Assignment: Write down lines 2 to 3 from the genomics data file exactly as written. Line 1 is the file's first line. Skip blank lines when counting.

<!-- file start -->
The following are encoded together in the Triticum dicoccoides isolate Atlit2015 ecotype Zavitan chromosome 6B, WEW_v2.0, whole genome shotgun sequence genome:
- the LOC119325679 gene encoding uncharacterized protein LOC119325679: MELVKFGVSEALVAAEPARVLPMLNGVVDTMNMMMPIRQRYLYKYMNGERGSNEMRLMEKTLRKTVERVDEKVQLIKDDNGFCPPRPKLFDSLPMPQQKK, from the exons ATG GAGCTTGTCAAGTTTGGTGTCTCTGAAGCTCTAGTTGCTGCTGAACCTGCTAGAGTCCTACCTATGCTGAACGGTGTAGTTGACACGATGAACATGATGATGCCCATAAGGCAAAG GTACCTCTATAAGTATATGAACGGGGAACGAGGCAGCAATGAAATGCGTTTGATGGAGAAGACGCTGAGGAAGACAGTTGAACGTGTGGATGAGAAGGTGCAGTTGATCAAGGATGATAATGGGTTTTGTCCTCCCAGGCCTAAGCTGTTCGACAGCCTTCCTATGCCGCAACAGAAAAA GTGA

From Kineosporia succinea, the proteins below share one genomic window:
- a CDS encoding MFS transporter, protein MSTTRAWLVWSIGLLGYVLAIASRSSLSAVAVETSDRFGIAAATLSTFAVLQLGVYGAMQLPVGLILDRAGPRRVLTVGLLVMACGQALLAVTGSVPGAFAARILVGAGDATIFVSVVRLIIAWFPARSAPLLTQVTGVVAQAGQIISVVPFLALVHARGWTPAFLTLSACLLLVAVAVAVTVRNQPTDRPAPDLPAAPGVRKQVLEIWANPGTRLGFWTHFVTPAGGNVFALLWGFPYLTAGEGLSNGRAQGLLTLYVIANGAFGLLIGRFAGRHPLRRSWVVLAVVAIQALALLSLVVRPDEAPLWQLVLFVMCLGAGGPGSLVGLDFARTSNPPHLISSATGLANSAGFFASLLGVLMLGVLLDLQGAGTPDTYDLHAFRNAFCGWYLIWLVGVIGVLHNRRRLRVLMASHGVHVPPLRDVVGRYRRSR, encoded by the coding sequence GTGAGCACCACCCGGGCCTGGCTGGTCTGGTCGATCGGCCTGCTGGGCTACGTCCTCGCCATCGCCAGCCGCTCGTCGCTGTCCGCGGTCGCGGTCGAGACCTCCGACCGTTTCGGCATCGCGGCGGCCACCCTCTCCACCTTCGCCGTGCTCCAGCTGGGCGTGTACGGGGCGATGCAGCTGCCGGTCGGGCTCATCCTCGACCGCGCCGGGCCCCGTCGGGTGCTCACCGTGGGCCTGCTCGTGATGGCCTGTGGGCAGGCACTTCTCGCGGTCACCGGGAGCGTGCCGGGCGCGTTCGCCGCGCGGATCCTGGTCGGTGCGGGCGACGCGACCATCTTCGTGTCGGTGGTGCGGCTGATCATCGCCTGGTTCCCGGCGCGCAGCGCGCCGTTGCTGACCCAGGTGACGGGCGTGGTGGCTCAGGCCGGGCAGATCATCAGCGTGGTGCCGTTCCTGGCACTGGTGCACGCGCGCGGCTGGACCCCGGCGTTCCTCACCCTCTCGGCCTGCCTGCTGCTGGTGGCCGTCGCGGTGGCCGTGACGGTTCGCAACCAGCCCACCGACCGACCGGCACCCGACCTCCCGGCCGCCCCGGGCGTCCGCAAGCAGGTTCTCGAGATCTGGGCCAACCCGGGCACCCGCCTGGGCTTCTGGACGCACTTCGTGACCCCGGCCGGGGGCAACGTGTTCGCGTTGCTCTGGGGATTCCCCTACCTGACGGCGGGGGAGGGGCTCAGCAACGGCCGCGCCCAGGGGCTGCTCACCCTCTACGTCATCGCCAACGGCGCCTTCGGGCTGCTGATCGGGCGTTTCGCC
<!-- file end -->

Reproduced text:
- the LOC119325679 gene encoding uncharacterized protein LOC119325679: MELVKFGVSEALVAAEPARVLPMLNGVVDTMNMMMPIRQRYLYKYMNGERGSNEMRLMEKTLRKTVERVDEKVQLIKDDNGFCPPRPKLFDSLPMPQQKK, from the exons ATG GAGCTTGTCAAGTTTGGTGTCTCTGAAGCTCTAGTTGCTGCTGAACCTGCTAGAGTCCTACCTATGCTGAACGGTGTAGTTGACACGATGAACATGATGATGCCCATAAGGCAAAG GTACCTCTATAAGTATATGAACGGGGAACGAGGCAGCAATGAAATGCGTTTGATGGAGAAGACGCTGAGGAAGACAGTTGAACGTGTGGATGAGAAGGTGCAGTTGATCAAGGATGATAATGGGTTTTGTCCTCCCAGGCCTAAGCTGTTCGACAGCCTTCCTATGCCGCAACAGAAAAA GTGA

From Kineosporia succinea, the proteins below share one genomic window: